Looking Back on the Bratton Years

Image: @leekimnyc/Twitter

New York City Police Commissioner Bill Bratton will step down at the end of the month, so we thought we’d take a look back on his tenure to see what kind of impact he’s had on traffic safety in the five boroughs.

At the start, advocates were optimistic.

But the honeymoon didn’t last long.

In the first weeks of 2014, his department was hard at work cracking down on so-called “jaywalkers.”

Bratton even defended the actions of two officers who roughed up an 84-year-old pedestrian on the Upper West Side.

But traffic fatalities were down, and by April, the city’s new Vision Zero initiative seemed to be working.

And by the end of 2014, pedestrian deaths for a single year in New York City had hit a record low. So the focus turned to bicyclists…

…and, strangely, the Times Square pedestrian plazas.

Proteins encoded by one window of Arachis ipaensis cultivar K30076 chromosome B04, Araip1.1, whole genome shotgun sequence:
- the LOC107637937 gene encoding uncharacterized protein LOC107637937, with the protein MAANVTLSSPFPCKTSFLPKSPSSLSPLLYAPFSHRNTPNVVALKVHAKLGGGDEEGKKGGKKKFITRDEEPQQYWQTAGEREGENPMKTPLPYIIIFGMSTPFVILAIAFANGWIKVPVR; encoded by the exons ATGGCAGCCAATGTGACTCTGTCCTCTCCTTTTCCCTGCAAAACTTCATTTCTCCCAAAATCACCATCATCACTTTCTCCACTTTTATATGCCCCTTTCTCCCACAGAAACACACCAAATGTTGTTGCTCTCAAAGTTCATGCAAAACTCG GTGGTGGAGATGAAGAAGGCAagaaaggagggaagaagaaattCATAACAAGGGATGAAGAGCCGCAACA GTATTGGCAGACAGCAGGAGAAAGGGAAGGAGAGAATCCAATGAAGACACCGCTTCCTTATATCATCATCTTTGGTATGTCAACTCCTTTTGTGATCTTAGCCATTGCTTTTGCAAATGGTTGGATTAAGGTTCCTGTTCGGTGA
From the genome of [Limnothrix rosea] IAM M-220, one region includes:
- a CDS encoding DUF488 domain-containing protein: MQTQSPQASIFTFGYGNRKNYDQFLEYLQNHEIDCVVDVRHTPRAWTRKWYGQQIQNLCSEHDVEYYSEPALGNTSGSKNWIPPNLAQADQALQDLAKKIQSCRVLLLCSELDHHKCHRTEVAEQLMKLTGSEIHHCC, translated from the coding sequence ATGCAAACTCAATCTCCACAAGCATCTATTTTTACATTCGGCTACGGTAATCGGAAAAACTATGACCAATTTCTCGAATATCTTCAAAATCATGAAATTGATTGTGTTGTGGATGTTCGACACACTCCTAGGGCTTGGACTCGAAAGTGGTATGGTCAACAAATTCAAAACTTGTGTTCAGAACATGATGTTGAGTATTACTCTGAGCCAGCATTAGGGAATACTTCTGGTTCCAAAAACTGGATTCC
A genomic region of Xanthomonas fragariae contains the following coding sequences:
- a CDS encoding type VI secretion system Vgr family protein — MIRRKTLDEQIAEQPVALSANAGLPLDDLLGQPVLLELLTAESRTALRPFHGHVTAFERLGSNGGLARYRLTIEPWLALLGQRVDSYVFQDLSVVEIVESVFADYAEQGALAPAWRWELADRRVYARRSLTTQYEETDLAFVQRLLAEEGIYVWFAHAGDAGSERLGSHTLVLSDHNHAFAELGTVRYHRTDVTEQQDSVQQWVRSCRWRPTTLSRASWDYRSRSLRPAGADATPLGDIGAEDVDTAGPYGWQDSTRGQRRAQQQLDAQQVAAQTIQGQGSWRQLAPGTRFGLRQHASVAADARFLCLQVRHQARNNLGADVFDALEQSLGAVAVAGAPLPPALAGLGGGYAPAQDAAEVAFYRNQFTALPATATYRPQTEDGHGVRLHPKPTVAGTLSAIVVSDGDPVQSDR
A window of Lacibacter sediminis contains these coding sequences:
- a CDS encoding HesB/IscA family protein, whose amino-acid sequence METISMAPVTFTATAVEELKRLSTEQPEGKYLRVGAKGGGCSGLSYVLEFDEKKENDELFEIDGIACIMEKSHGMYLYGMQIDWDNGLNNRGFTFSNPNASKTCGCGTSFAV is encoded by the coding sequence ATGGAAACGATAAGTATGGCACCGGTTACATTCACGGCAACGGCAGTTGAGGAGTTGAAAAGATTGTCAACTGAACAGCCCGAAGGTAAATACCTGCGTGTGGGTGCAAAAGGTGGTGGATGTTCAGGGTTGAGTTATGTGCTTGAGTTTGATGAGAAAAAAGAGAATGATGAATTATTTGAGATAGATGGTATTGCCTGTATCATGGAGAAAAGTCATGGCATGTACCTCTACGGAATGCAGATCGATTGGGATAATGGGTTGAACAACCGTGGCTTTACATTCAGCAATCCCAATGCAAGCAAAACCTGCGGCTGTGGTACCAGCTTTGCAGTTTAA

Though, fortunately it was short lived.

And for a second straight year, traffic deaths fell in New York City, a testament to Vision Zero.

The hope of achieving a third consecutive year of falling traffic deaths seemed less likely after Commissioner Bratton spoke at the Vision Zero for Cities conference last March. In an interview with the New York Times’ Jill Abramson, he continually used the word “accident” to describe traffic crashes and dismissed the city’s Vision Zero initiative as little more than a “nice goal to aspire to.”

Traffic deaths fell in the first five months of 2016, but after a particularly deadly June, we’re on track to see more fatalities on New York City streets this year than in 2015. And after two deadly crashes in Williamsburg last month, we can’t help but wonder if Bratton has done enough to change the NYPD’s culture.

If there’s anything we can learn from Bratton’s tenure, it’s that city leaders who are serious about eliminating traffic deaths must make sure police are fully on board. Yes, traffic deaths fell in the two years following the launch of Vision Zero, but it’s not clear to what extent Commissioner Bratton deserves credit.

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